Best commuting options: The Long Island Rail Road will take you from Syosset Station to Penn Station in an hour. During rush hour, the drive down the Long Island Expressway will take about 75 minutes, and it will take about 40 minutes during off-peak times.

Q: Is Long Island a suburb?
Yes, although it’s a popular misconception that Long Island is one of the five boroughs of Manhattan. Though Brooklyn and Queens neighborhoods do reside on the same land mass, Long Island can actually be considered one of the suburbs near Manhattan, home to family-friendly towns like Jericho and Syosset that feel far from the business of downtown New York.


New Haven Green
View of the New Haven Green from The Union Apartments
(Source: @renttheunion via Facebook)

New Haven, CT

A little farther away than traditional NYC suburbs, New Haven offers its own big-city amenities just a couple of hours away from New York. It’s the 11th most diverse city in the nation, with Blacks and African Americans, Hispanics and Latinos, and Whites each representing about 30 percent of the population, and with people under 45 making up nearly 70 percent of all residents

Despite its distance from New York, it remains a commuter bedroom community, with 72 percent of all residents renting their homes or apartments and a large population of families and young professionals. And with a cost of living more than 100 percent cheaper than Manhattan, it’s one of the more affordable places to live near NYC.

The central focus of New Haven is the campus of Yale University on the north end of downtown. One of the most residential city centers in the U.S., downtown New Haven attracts both professionals and students with the 16-acre New Haven Green and its restaurants, bars, and shops along popular Chapel Street. New Haven was named one of the best foodie cities in America, known for Louis’ Lunch, the birthplace of the modern hamburger, and its New Haven-style pizza, known locally as apizza, a thin-crust, coal-fired Neapolitan. Much of Long Wharf along the harbor near downtown is industrial, but down the East Shore and up the Quinnipiac River, the waterfront is highly residential. The outer neighborhoods of New Haven have a suburban feel, with tree-lined family blocks and apartment complexes.

New Haven, CT, Fast Facts

  • Population: 138,915
  • Affordability Compared to Manhattan: 109.9% cheaper
  • Average Home Value: $279,200
  • Average Rent: $2,125
  • Public School Rating: C-
  • Distance from Lower Manhattan 77 miles 

Best commuting options: Penn Station is about 100 minutes from New Haven Station via Amtrak. The less expensive Metro-North Railroad to Grand Central takes 90 minutes. The drive down the Connecticut Turnpike/I-95 runs nearly 2½ hours during rush hour, but can be done off-peak in about 90 minutes.

View of downtown Stamford, CT - one of the NYC suburbs
Boats docked with a view of downtown Stamford, CT

Stamford, CT

Stretching the length of the Connecticut panhandle from Long Island Sound to the New York State border, Stamford is a city with a distinct urban/suburban mix just northeast of Greenwich and Westchester. It’s a blend of young professionals and families and a desirable New York suburb for commuters, rated one of America’s best cities for outdoor activities, for public schools, to raise a family, and as one of the nation’s healthiest.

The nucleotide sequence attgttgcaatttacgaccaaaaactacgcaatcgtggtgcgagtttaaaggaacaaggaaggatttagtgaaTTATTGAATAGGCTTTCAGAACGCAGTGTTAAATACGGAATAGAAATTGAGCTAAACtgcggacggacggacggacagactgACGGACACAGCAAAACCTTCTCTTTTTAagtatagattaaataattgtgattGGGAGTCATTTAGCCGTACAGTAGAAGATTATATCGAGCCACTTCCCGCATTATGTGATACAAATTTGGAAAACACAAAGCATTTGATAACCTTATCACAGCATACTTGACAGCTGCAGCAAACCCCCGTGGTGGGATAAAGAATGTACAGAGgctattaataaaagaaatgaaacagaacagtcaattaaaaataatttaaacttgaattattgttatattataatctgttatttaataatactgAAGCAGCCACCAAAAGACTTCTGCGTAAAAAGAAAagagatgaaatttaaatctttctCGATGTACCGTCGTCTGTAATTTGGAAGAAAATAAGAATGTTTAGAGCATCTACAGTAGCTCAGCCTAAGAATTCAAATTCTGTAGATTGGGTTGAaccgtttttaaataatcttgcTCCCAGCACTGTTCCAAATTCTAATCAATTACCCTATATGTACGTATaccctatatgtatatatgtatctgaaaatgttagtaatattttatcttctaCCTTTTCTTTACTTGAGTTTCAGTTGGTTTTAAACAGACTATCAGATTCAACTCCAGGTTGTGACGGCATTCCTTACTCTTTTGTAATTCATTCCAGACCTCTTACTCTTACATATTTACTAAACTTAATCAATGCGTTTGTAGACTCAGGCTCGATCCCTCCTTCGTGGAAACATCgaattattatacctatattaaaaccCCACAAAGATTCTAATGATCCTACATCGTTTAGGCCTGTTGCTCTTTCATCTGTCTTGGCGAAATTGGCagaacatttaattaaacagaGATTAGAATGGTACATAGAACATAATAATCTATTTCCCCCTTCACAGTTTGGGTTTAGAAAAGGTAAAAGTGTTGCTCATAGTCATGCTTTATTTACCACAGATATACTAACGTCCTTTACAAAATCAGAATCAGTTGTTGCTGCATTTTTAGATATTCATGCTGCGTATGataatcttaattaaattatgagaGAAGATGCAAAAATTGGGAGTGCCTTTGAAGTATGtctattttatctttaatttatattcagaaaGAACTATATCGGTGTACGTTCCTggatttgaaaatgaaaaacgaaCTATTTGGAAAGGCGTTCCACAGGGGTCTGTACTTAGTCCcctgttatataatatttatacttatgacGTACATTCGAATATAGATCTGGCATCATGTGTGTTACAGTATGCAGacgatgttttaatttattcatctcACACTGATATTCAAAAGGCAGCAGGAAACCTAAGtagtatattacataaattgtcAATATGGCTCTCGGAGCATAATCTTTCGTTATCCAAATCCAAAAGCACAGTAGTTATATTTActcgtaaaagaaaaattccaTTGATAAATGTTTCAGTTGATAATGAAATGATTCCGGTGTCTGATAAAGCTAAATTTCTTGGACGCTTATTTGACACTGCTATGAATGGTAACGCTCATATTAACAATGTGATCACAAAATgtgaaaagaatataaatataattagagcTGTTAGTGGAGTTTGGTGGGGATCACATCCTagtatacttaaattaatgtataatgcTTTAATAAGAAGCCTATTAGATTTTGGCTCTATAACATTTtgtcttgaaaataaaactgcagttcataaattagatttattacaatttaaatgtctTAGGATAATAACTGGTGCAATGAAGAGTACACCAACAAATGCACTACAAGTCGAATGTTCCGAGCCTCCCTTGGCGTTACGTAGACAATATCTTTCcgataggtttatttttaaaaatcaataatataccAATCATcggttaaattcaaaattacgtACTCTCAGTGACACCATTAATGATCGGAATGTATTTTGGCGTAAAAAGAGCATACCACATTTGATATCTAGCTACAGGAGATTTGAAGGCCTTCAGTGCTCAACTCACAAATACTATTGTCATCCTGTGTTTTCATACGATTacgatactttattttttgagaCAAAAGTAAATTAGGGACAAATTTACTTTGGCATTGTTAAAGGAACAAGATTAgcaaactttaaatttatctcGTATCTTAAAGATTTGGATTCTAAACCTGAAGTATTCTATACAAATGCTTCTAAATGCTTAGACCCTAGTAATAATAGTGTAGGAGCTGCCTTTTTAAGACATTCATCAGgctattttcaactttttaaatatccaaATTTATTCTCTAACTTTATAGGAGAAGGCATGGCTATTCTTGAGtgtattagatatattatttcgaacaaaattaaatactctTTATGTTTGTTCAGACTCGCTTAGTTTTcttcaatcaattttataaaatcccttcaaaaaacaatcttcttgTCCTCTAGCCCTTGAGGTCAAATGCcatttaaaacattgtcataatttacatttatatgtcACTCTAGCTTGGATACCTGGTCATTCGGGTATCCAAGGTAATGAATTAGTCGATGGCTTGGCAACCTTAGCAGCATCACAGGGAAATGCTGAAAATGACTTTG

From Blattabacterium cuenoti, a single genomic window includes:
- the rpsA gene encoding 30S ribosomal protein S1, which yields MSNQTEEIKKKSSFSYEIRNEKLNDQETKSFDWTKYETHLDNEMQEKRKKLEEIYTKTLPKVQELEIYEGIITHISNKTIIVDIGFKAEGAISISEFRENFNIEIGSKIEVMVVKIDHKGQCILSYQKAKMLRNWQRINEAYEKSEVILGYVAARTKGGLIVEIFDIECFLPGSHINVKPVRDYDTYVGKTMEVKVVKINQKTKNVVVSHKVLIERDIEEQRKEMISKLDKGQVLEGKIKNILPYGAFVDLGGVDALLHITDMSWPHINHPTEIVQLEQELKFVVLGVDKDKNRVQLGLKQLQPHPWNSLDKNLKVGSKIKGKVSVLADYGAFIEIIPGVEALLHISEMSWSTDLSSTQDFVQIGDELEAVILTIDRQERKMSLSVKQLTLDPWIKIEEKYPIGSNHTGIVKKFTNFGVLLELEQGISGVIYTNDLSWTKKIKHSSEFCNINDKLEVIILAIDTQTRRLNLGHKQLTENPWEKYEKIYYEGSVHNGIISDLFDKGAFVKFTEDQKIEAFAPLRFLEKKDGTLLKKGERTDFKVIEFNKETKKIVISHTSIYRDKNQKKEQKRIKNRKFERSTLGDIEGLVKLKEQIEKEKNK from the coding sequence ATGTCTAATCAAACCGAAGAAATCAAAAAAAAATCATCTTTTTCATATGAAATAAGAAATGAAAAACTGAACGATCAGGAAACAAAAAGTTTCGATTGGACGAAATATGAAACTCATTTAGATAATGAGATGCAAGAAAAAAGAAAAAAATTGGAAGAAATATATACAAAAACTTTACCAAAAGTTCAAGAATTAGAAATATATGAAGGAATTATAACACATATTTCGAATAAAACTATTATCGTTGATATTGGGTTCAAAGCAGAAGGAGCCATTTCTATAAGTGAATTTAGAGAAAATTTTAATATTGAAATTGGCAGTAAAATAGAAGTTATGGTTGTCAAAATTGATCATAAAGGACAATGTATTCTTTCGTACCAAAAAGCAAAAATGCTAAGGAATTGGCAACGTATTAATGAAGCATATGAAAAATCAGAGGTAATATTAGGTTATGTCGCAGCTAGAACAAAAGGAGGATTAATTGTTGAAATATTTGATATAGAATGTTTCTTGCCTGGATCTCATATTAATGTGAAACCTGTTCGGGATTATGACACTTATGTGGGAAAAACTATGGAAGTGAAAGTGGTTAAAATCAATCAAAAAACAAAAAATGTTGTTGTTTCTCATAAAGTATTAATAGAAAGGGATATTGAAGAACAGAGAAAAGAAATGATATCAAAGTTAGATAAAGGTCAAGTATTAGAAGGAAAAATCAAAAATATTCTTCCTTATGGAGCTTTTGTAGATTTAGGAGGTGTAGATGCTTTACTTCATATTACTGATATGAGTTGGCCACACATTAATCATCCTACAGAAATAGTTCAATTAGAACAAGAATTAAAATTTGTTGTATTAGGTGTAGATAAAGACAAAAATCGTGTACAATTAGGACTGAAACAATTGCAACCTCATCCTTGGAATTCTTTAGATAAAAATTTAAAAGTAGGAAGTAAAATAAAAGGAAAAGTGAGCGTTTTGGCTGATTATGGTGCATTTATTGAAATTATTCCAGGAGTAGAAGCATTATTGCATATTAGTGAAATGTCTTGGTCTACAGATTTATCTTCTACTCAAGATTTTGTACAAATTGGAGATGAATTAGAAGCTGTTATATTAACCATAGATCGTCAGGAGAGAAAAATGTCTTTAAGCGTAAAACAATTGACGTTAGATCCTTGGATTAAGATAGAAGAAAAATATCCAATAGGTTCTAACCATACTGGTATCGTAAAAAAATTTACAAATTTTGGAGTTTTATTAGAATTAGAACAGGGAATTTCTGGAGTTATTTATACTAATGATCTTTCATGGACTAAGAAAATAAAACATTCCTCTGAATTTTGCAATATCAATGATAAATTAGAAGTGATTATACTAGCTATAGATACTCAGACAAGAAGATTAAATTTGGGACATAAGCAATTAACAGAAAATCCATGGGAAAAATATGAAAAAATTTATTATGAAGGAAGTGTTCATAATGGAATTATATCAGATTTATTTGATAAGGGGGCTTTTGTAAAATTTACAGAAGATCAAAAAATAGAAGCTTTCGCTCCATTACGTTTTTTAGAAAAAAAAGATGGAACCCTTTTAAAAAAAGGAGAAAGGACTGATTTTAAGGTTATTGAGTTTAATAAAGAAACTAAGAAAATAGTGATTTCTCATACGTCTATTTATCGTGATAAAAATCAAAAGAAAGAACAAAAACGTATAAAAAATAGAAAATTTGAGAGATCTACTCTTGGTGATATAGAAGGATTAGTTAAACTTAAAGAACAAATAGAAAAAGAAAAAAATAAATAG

Around 43 percent of Stamford residents are between ages 25 and 54, with about an even split between renters and homeowners. North Stamford is exurban rural, with the city’s lowest density, highest incomes, and most single-family houses. But downtown and South End along the water are young and vibrant, with trendy condos and high-rise apartments, restaurants, bars, nightclubs, hotels, and entertainment venues, along with the headquarters of a number of financial institutions and Fortune 500 companies.

Stamford, CT, Fast Facts

  • Population: 136,188
  • Affordability Compared to Manhattan: 57.1% cheaper
  • Average Home Value: $612,000
  • Average Rent: $2,875
  • Public School Rating: B+
  • Distance from Lower Manhattan: 36 miles 

Best commuting options: Amtrak Acela or North East Regional will get you from Stamford Station to Penn Station in about 45 minutes. For a cheaper price, Metro-North Railroad's New Haven Line will get you into Grand Central in about 60 minutes. During rush hour, I-95 will get you into the city in 90 minutes, or you can get there in about 45 minutes at other times.

New Jersey

Troy Meadows Wetlands Preserve
Troy Brook at Troy Meadows Wetlands Preserve in East Hanover Township
(Source: WildlifePreserves.org)

East Hanover Township, NJ

East Hanover is a township favored by retirees and older residents, with nearly half the population above the age of 45 and nearly two-in-five above 55. The relatively small town is heavily residential, where 94 percent of residents own their own homes in a community with a mix of rural and suburban with large yards. Located just off the I-280 Essex Freeway east of Parsippany, it’s a short commute into New York, but most residents don’t work in the city.